A Look at Refugee Sponsorship Barriers and Other Challenges Syrian Refugees Face
Canada has been a leader in Syrian refugee sponsorship. Both federal and private sponsorship programs worked to settle thousands of refugees since 2015. Since the U.S. doesn’t have a private sponsorship program, many Americans are asking Canadians to help them sponsor Syrian refugees. Despite the efforts to help refugees settle in Canada, there are still many challenges facing refugees. Limits on sponsorship and barriers to employment and integration into Canadian society are just two examples of such challenges. For assistance with refugee applications and information on the immigration process, contact a refugee law office.
Private sponsors are responsible for filing applications, raising money, finding housing, seeking volunteers, and forming support networks. They work to make the transition to Canadian life easier for refugees. However, Canada’s limits on private sponsorships and a backlog in the system have made it difficult for private sponsors (including those who are working with Americans) to settle the refugee families they have been working with. This is causing uncertainty for both sponsors and refugees waiting to come to Canada for a chance at a better and safer life.
It’s important to note that many refugees are successful in their application and transition. There are, however, still many who have arrived in Canada yet are still facing challenges as they integrate into Canadian society.
Privately-sponsored refugees are having a better time with the transition, including finding employment, and this success may be due to the social support network that private sponsors provide—social networking, improving language skills, housing assistance, job opportunities, access to services and information, and an overall greater sense of community.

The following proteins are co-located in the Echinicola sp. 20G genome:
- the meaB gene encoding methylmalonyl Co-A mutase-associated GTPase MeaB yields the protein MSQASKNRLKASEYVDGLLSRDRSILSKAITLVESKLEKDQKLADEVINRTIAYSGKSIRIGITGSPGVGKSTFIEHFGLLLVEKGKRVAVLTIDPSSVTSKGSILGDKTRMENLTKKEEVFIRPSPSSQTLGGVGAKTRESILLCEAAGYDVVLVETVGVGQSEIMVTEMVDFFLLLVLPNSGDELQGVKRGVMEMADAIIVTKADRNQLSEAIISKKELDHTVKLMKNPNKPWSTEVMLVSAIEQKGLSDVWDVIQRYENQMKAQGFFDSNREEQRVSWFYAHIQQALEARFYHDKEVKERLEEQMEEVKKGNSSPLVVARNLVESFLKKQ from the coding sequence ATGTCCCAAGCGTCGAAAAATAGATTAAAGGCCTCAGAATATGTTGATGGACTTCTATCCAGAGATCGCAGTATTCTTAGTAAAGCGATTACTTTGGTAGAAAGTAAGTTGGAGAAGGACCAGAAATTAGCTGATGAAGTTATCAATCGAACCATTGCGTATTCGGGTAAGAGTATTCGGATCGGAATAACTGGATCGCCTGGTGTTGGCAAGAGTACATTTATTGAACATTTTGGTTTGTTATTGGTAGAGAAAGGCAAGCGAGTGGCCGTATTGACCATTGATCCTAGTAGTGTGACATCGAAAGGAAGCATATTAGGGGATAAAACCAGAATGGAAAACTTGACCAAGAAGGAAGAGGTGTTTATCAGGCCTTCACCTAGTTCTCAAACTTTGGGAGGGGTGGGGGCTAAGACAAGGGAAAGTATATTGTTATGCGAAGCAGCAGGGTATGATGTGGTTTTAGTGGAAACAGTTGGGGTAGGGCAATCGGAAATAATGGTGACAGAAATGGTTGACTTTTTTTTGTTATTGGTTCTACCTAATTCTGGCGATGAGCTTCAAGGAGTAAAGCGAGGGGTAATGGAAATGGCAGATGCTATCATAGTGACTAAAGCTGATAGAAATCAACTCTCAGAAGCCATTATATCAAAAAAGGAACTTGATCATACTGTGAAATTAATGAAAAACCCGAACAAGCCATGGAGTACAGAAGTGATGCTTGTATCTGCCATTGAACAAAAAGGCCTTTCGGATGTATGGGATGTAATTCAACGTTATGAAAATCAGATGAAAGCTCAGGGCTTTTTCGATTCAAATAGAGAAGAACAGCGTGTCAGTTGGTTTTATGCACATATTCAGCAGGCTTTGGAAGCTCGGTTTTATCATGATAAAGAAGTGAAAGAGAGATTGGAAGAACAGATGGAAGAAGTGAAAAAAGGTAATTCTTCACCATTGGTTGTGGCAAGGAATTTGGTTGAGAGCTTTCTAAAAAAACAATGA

Some refugees are having trouble with the transition from the federal sponsorship program to provincial welfare programs. The language barrier poses a challenge for adult Syrians who are having trouble learning English or French. These language barriers make it difficult to secure sufficient employment or any employment. For those who have found jobs, these jobs are often low-paying in the service or construction industries. The lack of affordable housing is another concern, with many refugees relying on low incomes to support entire families.
Canada’s social benefits (including the Canada Child Benefit) may be among the few things helping many struggling refugees get by. Hopefully, once the sponsorship backlog is handled, the limit on private sponsorships will be lifted. This will let more refugees to settle in Canada with a strong social support network to help with the difficult transition. For those who wish to apply for refugee status or sponsorship in Canada, contact a Canadian refugee law office.